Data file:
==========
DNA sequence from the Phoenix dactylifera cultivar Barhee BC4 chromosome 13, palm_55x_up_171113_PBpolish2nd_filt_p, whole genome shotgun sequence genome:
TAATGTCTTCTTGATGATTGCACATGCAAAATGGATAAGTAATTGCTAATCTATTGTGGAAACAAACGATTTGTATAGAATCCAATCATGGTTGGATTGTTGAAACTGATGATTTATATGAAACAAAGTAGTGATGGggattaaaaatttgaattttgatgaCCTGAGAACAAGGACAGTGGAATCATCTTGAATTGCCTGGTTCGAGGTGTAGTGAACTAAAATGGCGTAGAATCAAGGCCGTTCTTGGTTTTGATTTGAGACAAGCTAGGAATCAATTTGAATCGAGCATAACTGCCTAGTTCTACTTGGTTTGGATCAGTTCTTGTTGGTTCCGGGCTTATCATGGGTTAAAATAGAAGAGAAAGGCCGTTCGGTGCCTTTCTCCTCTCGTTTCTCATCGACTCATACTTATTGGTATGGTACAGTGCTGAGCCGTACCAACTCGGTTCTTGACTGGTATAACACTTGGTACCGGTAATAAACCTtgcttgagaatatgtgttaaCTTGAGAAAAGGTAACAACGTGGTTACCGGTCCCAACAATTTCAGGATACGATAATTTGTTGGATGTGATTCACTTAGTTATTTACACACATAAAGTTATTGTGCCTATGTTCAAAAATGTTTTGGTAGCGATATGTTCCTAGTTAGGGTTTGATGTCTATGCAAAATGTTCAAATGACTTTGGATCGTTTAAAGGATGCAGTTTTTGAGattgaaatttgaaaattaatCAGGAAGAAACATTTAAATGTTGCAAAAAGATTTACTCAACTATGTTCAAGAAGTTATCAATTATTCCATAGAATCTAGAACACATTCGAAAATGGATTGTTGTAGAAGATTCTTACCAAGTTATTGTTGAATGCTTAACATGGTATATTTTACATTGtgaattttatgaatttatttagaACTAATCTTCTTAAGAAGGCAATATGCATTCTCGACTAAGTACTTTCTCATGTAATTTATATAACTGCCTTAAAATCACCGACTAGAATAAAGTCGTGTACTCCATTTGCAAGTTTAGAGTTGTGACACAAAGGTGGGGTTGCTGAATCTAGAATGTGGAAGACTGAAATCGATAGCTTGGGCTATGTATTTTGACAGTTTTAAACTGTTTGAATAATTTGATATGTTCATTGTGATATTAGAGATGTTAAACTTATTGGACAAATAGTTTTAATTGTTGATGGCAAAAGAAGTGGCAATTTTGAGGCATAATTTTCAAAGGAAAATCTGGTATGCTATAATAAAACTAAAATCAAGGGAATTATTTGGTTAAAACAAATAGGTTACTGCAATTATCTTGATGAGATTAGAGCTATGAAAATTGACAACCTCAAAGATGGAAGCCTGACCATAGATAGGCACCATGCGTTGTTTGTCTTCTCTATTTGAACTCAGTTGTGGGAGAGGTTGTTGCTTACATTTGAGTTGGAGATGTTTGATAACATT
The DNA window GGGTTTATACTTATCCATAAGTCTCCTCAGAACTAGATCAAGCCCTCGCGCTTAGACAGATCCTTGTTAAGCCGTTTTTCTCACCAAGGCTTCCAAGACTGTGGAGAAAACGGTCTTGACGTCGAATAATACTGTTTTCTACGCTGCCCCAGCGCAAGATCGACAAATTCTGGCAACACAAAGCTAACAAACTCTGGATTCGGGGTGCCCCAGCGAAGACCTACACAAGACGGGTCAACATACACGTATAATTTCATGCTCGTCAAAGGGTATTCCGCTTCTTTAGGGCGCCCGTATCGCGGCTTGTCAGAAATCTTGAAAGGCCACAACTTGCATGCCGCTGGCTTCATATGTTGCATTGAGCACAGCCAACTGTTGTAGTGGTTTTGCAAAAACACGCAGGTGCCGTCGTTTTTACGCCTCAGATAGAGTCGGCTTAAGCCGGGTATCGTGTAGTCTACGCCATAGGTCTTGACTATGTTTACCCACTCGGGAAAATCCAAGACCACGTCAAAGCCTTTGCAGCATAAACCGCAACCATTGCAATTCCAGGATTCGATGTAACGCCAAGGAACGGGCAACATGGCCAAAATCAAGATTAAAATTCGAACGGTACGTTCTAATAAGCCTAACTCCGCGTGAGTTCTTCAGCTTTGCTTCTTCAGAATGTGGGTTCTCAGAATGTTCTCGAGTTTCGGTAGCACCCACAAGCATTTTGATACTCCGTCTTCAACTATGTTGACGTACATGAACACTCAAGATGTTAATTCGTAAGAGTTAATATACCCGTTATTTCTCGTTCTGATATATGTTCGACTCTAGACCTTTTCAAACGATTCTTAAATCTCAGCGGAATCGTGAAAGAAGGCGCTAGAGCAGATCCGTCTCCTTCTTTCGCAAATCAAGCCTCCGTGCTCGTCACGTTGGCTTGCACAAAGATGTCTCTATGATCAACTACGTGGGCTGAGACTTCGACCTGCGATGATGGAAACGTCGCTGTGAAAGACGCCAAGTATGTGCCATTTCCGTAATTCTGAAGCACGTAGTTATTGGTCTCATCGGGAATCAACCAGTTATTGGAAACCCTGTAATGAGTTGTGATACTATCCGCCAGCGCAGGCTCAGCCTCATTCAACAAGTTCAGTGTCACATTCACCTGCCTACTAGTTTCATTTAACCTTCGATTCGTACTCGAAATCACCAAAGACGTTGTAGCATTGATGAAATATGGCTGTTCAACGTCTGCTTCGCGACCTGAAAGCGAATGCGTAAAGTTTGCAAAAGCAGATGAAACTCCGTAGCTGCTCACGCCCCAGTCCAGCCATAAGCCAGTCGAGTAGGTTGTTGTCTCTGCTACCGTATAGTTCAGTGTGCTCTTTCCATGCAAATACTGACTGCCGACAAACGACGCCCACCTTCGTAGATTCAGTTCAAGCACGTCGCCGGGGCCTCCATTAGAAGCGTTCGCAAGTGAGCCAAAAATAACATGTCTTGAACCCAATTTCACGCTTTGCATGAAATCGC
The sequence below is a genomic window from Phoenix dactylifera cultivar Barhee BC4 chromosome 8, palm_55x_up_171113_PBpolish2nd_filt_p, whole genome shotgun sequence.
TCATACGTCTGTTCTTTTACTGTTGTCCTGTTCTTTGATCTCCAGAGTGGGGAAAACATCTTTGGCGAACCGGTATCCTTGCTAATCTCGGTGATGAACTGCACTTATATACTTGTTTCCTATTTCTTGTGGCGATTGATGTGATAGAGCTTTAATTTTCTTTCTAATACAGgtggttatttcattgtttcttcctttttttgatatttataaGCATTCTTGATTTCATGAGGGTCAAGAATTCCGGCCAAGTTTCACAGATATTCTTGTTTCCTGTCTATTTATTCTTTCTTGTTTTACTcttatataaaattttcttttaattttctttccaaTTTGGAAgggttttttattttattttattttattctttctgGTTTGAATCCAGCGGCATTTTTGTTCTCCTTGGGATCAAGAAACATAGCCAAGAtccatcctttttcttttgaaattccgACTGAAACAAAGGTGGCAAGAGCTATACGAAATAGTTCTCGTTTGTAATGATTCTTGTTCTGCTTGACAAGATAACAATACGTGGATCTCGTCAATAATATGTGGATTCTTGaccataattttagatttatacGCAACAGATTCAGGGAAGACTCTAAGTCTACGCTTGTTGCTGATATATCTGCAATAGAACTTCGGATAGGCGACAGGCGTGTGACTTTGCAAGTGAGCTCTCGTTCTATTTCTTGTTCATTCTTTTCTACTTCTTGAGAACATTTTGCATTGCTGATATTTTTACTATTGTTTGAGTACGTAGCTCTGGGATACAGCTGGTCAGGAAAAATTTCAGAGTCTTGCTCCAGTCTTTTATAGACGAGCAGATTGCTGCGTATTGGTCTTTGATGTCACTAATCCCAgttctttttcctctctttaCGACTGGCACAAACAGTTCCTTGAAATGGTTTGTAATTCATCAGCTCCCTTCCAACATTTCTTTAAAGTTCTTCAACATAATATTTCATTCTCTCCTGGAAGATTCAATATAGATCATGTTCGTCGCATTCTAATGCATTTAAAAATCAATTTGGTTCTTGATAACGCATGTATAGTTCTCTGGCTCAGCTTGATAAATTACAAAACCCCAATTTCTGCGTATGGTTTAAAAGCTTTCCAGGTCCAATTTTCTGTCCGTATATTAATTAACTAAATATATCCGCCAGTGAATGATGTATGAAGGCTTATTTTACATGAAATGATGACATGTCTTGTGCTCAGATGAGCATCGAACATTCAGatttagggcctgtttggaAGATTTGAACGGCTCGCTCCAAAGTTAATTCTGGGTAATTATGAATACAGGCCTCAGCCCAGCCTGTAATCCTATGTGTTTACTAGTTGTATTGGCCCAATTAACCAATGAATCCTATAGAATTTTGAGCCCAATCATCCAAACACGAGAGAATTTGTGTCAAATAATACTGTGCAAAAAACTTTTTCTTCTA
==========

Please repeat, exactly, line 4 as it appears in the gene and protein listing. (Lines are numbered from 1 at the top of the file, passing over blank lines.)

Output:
The sequence below is a genomic window from Phoenix dactylifera cultivar Barhee BC4 chromosome 8, palm_55x_up_171113_PBpolish2nd_filt_p, whole genome shotgun sequence.